Thanksgiving Food Drive Shopping List
Basics:

Boxed Stuffing Mix (like Stovetop)
Instant Mashed Potatoes in boxes or packets
Jars of Turkey Gravy or Dried Gravy Mix Packets
Canned Yams
Cranberry Sauce
Canned Veggies (green beans, corn, peas)
Cornbread Mix
Canned Pumpkin or Fruit Pie Filling
Pie Crust Mix
Salt and Pepper

Extras:
Boxed Macaroni and Cheese
Fixings for Green Bean Casserole – Cream of Mushroom Soup, Canned Green Beans, French Fried Onions
Cake Mix or Brownie Mix and Can of Frosting
Vegetable Oil
Powdered Drink Mixes
Can of Instant Coffee (Some families may not be able to afford coffee makers)
Box of Tea Bags
Can of Dried Coffee Creamer
Bag of Sugar
Rice
Bags of Dried Beans
Jar of Peanut Butter
Jar of Jam
Jar of Mayo
Boxes of Jell-O or Pudding Mix
Box of Cereal
Box of Crackers with Can of Spray Cheese
Box of Graham Crackers
Foil Baking Pans
Paper Plates
Napkins
Plastic Utensils
Paper Towels

Money Saving Tips
When shopping for charity, you want to be able to give as much as you can, so you need to get your money’s worth. Here’s what works for me:

Cut coupons.

Take advantage of grocery store “Buy One Get One Free” sales.

Buy only store-brand items.

Shop at the dollar stores. You wouldn’t believe the deal on non-perishable foods and household supplies and families in need aren’t going to be picky about brand names or fancy stores.

Find inexpensive grocery stores that will honor sales, specials and coupons from other stores and load up. Many stores will even take double coupons. In my town Wal-Mart usually has the lowest prices and they accept competitor’s deals and coupons, so I save a ton by shopping there armed with the weekly flyers from other grocery stores.

Look for discontinued products and dented cans. Usually stores have a designated area for these items and sell them at deep discounts.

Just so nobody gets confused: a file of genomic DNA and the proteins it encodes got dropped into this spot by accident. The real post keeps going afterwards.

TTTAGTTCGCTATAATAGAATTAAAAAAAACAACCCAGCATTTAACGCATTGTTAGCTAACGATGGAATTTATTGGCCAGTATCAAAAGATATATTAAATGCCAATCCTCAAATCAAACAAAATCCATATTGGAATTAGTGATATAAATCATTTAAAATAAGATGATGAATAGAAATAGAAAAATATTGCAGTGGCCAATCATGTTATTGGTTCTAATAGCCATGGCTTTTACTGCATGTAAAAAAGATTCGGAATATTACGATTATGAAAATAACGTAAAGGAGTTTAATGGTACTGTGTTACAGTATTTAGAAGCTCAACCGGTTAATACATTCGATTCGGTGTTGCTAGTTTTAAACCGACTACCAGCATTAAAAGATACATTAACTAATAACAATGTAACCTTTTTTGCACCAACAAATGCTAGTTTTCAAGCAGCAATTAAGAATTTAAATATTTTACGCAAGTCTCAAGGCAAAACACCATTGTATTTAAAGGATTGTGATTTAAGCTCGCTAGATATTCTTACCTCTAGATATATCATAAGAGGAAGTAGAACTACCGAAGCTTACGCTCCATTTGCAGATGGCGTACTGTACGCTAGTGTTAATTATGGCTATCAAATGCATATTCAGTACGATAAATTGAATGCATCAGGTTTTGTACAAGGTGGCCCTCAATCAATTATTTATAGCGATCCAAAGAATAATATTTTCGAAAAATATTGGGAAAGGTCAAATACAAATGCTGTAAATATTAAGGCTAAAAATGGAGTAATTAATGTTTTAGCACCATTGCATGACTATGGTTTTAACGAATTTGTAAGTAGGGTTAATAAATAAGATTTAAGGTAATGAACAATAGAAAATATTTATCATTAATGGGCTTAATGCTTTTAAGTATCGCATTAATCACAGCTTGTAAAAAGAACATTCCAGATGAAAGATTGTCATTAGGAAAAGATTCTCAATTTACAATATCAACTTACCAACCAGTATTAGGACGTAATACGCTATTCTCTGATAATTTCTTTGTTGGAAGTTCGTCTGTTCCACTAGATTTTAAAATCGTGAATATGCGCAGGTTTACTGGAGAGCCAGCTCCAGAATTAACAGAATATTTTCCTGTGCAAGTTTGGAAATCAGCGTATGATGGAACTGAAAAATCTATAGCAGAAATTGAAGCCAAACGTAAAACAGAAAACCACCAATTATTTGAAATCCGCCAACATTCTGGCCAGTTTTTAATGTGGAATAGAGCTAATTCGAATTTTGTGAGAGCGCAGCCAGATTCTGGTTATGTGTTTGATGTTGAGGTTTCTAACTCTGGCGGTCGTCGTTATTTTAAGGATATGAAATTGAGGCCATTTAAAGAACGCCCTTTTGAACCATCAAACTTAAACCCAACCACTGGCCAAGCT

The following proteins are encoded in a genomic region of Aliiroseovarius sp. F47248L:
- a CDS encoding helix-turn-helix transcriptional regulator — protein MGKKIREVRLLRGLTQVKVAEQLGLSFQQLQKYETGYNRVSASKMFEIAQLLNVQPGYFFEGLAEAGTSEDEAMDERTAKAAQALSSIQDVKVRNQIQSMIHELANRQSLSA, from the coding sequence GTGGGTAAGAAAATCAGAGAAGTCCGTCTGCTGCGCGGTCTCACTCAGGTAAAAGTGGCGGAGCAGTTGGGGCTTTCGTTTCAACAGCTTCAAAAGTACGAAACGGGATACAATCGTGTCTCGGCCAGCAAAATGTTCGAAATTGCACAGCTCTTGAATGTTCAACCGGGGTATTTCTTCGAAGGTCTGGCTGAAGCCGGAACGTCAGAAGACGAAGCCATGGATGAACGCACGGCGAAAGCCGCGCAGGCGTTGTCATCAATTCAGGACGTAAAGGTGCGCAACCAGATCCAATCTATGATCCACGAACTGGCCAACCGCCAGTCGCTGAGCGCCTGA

Speak with the store manager and explain what you’re doing. You may just receive some generous donations!

Other Tips
If you have children, bring them shopping with you and teach them about helping the less fortunate members of their communities. Print out the shopping list and let them make a scavenger hunt out of finding the items.

Pin this article on Pinterest so you don’t lose the list.

Recruit other friends and family members to shop for the needy too. Spread the love.

Organize your own mini food drive at school, work, family get-togethers, parties, etc. Tell everyone to bring something and make it fun.

If at all possible, make the time to volunteer. Try to find ways to connect with the people who are receiving the donations. Talk to them. Get to know them and their stories. Interacting with individuals in need and experiencing their humanity will give a face to the problems of poverty and hunger facing our nation. Once you experience this, you will only want to help more. On the other side, when people in need meet and get to know those who donate and volunteer, they find a sense of hope and belonging in a world that may often seem harsh and unforgiving. Hope changes lives.

Most importantly, remember that people are hungry all year round, not just during the holidays. Donate whenever you can throughout the year and remember, you don’t have to spend a lot of money or get every single item on the list. Do what you can. Every little bit counts.